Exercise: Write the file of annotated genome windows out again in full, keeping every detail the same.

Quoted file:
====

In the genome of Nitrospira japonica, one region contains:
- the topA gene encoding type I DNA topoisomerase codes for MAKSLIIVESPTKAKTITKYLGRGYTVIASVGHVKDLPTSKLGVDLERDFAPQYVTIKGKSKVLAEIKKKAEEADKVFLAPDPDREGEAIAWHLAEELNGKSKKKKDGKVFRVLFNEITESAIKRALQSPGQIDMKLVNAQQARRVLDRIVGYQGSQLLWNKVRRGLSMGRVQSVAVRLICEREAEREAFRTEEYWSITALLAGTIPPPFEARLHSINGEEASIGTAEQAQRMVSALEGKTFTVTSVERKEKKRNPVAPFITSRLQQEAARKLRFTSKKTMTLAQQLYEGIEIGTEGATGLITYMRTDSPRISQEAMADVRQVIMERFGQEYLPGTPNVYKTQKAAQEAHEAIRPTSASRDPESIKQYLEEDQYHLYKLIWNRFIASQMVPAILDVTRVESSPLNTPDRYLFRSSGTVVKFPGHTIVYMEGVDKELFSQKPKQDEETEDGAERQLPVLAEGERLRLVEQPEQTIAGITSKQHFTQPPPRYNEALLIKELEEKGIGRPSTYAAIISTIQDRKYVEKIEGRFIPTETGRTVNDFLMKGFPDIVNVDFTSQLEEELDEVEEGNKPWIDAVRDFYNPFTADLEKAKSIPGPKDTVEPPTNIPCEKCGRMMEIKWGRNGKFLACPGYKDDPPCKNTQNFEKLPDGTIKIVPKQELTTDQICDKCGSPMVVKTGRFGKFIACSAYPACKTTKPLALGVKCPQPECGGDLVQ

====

In the genome of Nitrospira japonica, one region contains:
- the topA gene encoding type I DNA topoisomerase codes for MAKSLIIVESPTKAKTITKYLGRGYTVIASVGHVKDLPTSKLGVDLERDFAPQYVTIKGKSKVLAEIKKKAEEADKVFLAPDPDREGEAIAWHLAEELNGKSKKKKDGKVFRVLFNEITESAIKRALQSPGQIDMKLVNAQQARRVLDRIVGYQGSQLLWNKVRRGLSMGRVQSVAVRLICEREAEREAFRTEEYWSITALLAGTIPPPFEARLHSINGEEASIGTAEQAQRMVSALEGKTFTVTSVERKEKKRNPVAPFITSRLQQEAARKLRFTSKKTMTLAQQLYEGIEIGTEGATGLITYMRTDSPRISQEAMADVRQVIMERFGQEYLPGTPNVYKTQKAAQEAHEAIRPTSASRDPESIKQYLEEDQYHLYKLIWNRFIASQMVPAILDVTRVESSPLNTPDRYLFRSSGTVVKFPGHTIVYMEGVDKELFSQKPKQDEETEDGAERQLPVLAEGERLRLVEQPEQTIAGITSKQHFTQPPPRYNEALLIKELEEKGIGRPSTYAAIISTIQDRKYVEKIEGRFIPTETGRTVNDFLMKGFPDIVNVDFTSQLEEELDEVEEGNKPWIDAVRDFYNPFTADLEKAKSIPGPKDTVEPPTNIPCEKCGRMMEIKWGRNGKFLACPGYKDDPPCKNTQNFEKLPDGTIKIVPKQELTTDQICDKCGSPMVVKTGRFGKFIACSAYPACKTTKPLALGVKCPQPECGGDLVQ